Are we falling behind on medical innovation?

Australia could be a world leader in medical innovation but risk aversion and parochialism are holding the industry back, a leading venture capitalist will argue at a public debate at the UNSW next week.

Australia could be a world leader in medical innovation but commercial risk aversion and parochialism are holding the industry back, a leading venture capitalist will argue at a public lecture and debate at the University of New South Wales next week (Monday, 31 August).

How to be a successful medical entrepreneur is the topic of the Faculty of Medicine 2009 Dean's Lecture Series - Medical inventors, innovators and entrepreneurs: challenges in a global market.

Breakthroughs such as the Cochlear ear implant and the cervical cancer vaccine show that Australia can lead the world in medical research. But we lack a culture of entrepreneurship and risk-taking needed to become an engine of medical innovation, according to Boston-based Australian physician and entrepreneur Dr Paul J Kelly.

Dr Kelly is Executive Director of OneVentures, an Australian venture capital firm focusing on investing in the clean technology and life science sectors. He has more than 15 years experience in commercialising these technologies in Australia, Europe and North America.

"In Australia, the fear of failure often outstrips the desire to make something work and make a difference," he says. "But it's not just about innovation. Australians also need to think globally and push their ideas out into the world."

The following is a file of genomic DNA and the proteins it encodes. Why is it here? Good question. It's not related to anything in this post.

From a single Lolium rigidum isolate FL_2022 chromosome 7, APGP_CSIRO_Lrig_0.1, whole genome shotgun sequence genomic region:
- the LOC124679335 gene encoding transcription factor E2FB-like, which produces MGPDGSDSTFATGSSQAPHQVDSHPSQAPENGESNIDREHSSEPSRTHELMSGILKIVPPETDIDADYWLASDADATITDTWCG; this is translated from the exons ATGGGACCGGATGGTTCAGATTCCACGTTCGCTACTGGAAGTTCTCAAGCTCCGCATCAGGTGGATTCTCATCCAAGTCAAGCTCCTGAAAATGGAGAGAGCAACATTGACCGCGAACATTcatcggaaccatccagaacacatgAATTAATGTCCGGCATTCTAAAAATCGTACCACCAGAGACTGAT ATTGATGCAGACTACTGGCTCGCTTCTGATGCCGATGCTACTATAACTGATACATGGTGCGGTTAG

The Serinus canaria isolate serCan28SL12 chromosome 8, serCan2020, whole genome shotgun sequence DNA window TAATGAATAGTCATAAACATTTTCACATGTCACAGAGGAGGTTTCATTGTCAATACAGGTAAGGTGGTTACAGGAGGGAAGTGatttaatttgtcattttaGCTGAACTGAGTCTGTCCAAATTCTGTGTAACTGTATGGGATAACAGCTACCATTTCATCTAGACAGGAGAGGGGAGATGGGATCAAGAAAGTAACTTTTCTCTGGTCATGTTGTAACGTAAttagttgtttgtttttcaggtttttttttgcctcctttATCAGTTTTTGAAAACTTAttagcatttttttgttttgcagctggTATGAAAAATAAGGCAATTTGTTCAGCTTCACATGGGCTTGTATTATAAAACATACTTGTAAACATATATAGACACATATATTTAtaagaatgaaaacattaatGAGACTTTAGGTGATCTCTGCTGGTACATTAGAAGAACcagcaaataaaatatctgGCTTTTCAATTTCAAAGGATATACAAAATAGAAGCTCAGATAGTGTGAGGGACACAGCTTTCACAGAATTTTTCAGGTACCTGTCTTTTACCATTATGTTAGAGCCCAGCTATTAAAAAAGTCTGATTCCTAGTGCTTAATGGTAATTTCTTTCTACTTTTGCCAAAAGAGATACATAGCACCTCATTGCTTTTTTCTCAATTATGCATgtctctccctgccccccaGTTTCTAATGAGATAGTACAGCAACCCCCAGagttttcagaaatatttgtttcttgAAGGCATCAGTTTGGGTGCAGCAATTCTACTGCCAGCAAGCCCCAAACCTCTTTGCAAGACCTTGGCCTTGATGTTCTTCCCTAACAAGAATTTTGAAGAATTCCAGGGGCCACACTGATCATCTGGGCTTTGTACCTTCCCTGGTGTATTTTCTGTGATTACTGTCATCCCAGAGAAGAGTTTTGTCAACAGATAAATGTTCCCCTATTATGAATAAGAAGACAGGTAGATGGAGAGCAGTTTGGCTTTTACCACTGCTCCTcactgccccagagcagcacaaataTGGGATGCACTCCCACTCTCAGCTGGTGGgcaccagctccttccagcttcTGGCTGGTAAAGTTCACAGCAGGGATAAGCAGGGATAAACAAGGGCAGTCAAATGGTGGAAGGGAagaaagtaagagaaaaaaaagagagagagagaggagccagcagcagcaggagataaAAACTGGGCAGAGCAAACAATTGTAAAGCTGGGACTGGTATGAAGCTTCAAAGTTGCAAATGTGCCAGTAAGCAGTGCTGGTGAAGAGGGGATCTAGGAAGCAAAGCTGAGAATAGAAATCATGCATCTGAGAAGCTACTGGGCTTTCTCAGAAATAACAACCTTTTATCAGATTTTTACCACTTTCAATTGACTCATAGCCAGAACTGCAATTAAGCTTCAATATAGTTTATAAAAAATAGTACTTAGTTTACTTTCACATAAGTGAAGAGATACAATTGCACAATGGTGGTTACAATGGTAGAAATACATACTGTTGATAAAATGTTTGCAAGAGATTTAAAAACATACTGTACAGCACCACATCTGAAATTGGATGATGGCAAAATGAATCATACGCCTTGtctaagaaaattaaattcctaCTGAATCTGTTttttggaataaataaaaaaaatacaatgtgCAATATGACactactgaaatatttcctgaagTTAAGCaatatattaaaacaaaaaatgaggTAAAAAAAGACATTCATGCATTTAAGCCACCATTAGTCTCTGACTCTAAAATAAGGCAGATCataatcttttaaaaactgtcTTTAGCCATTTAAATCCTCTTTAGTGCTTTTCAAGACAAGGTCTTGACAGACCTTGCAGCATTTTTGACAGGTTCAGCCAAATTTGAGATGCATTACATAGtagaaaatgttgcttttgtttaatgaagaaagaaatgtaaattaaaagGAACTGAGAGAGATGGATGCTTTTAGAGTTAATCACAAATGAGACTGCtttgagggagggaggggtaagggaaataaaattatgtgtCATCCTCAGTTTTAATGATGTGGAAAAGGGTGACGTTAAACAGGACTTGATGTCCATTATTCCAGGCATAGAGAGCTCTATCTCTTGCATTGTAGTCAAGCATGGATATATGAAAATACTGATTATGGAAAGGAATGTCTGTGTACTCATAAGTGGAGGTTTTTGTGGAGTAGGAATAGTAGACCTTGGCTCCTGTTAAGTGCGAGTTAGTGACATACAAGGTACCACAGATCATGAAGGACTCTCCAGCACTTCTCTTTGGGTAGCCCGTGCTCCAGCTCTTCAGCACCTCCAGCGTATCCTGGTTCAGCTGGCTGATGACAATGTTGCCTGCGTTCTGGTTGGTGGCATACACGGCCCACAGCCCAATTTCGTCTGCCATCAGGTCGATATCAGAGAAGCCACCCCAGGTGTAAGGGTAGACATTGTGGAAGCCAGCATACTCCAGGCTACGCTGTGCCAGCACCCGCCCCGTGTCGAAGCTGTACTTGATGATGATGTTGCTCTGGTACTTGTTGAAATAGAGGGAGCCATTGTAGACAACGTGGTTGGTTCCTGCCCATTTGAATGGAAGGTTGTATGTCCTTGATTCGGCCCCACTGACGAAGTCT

Also addressing the conference are NSW Cancer Researcher of the Year, UNSW Professor Phil Hogg; and Chief Executive of Cochlear Limited and Chairman of Research Australia, Dr Chris Roberts.

Dr Roberts, whose "bionic" ear implant is one of Australia's most successful medical exports, will argue Australia does have what it takes in medical innovation. "Australia has been successful at commercialising medical devices - Cochlear and ResMed are but two examples. However, any advantages can be quickly lost without support," he says.

Professor Hogg, who recently developed a drug to improve the survival chances of cancer patients, will argue Australia routinely fails to support early clinical development of new drugs and therapies.

"Why don't we have a world-class, home-grown pharmaceutical industry? It's the biggest hole in Australia's health and medical research effort."

What: Free public lecture and debate, moderated by Austrade chief economist Tim Harcourt.
When: 31 August, drinks 6pm, lecture 7pm- 8.30pm
Where: Leighton Hall, John Niland Scientia Building, UNSW Kensington Campus

RSVP essential: For more information go to the website.

Media contact: Steve Offner | 02 9385 8107 | s.offner@unsw.edu.au